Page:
• Diary Of A Saudi Girl

    Majd Abdulghani is a young woman from Riyadh, Saudi Arabia, who dreams of becoming a scientist — while her parents hope to arrange her marriage. Radio Diaries, a storytelling nonprofit and podcast, sent Abdulghani a recorder — and she ended up chronicling her world for over two years. Here are some scenes from her diary, which began on Oct. 31, 2013.

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  • “The Morning They Came For Us”

    It has been five years since civil war erupted in Syria. Hundreds of thousands have been killed. More than four million refugees have fled into neighboring countries — creating a crisis that has engulfed Europe. Janine di Giovanni, the Middle East editor for Newsweek, was embedded with the Syrian army. She says reporting on the war in Syria is unlike any other conflict she’s ever covered. And she has reported from dozens of war zones, including Bosnia, Iraq, and Somalia. Guest host Susan Page talks with di Giovanni about the brutal reality of the daily lives of Syrians.

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  • Ethical challenges covering refugee crisis

    It can often be challenging for journalists to report on harrowing events or in difficult situations where the people involved are in need of help. Should journalists stop the reporting process to assist those around them? Or should their main priority be to continue gathering interviews to get a story back to their publisher?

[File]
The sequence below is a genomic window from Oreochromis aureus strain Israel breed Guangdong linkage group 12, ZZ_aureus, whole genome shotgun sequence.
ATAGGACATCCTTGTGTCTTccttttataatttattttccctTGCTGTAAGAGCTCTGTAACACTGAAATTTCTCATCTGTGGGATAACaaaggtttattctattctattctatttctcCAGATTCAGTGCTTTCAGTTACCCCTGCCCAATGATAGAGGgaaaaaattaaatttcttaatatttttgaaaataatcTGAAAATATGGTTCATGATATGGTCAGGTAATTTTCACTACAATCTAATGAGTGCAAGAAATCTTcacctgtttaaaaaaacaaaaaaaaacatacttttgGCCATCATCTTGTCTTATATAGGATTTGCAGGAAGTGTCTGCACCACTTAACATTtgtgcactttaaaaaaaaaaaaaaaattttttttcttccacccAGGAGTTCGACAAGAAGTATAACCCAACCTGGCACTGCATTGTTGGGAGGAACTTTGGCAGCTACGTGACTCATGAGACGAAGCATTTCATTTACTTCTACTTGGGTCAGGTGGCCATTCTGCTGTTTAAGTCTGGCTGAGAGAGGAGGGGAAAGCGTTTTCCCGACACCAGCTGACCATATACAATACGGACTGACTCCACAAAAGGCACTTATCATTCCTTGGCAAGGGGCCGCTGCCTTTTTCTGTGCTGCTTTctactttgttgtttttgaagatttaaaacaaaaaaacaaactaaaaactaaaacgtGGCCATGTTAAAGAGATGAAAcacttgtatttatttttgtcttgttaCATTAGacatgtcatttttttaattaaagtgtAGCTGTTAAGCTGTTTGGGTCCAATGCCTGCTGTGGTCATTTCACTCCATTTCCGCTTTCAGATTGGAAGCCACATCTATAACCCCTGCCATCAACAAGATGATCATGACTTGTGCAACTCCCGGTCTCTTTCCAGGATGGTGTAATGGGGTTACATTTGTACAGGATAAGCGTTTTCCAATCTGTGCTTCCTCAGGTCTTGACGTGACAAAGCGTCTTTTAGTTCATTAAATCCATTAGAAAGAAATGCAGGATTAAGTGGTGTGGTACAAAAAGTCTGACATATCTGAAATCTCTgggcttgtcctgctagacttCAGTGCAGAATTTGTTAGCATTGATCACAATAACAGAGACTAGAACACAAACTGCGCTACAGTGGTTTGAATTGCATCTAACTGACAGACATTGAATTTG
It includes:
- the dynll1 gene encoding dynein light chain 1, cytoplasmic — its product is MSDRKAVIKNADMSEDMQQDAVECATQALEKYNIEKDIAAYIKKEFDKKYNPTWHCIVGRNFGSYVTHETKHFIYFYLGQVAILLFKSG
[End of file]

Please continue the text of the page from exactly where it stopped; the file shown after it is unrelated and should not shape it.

The refugee crisis is a core example of this, where journalists are required to produce content for their news organisations back home, but are often in a position where they may feel like interrupting their work in order to give assistance to those around them.

    In this podcast, Simon Shuster, reporter for New York based magazine Time explains the ‘humanitarian temptation’ that journalists face when covering the crisis.

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  • Yemen Quietly​ Being Killed

    In this broad-ranging and incisive interview with journalist and filmmaker Safa Al Ahmad, she delves into her recent coverage of Yemen reflecting on the humanitarian disaster there, the various actors on the ground, and the gendered dimensions of covering this conflict.

    Safa Al Ahmad is a Saudi freelance journalist and filmmaker. Her focus is the Arabian Peninsula, primarily Saudi Arabia and Yemen. Her first film ‘Al Qaeda in Yemen’ was nominated for an Emmy Award in 2012, and ‘Saudi Secret Uprising’ won best international investigative documentary at the AIB’s in 2014. Her essay “Wishful Thinking on Saudi Arabia and the Arab world post 2011” was published in the anthology Writing Revolution, winner of an English PEN award. – See more at: http://www.statushour.com/safa-al-ahmad.html#sthash.qdKbIRoR.dpuf

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  • Cartoon censorship in the Middle East

    We’ve seen what happens when cartoonists try to tackle religious subjects in Europe but what about when they do it in the Middle East? One comic-book magazine in Lebanon did just that and quickly found itself on the sharp end of the law. Cartoonists have been getting into trouble since the early 18th century and this story brings that right up to date. Monocle’s Beirut correspondent Venetia Rainey reports.

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  • Hungary: At the Cutting Edge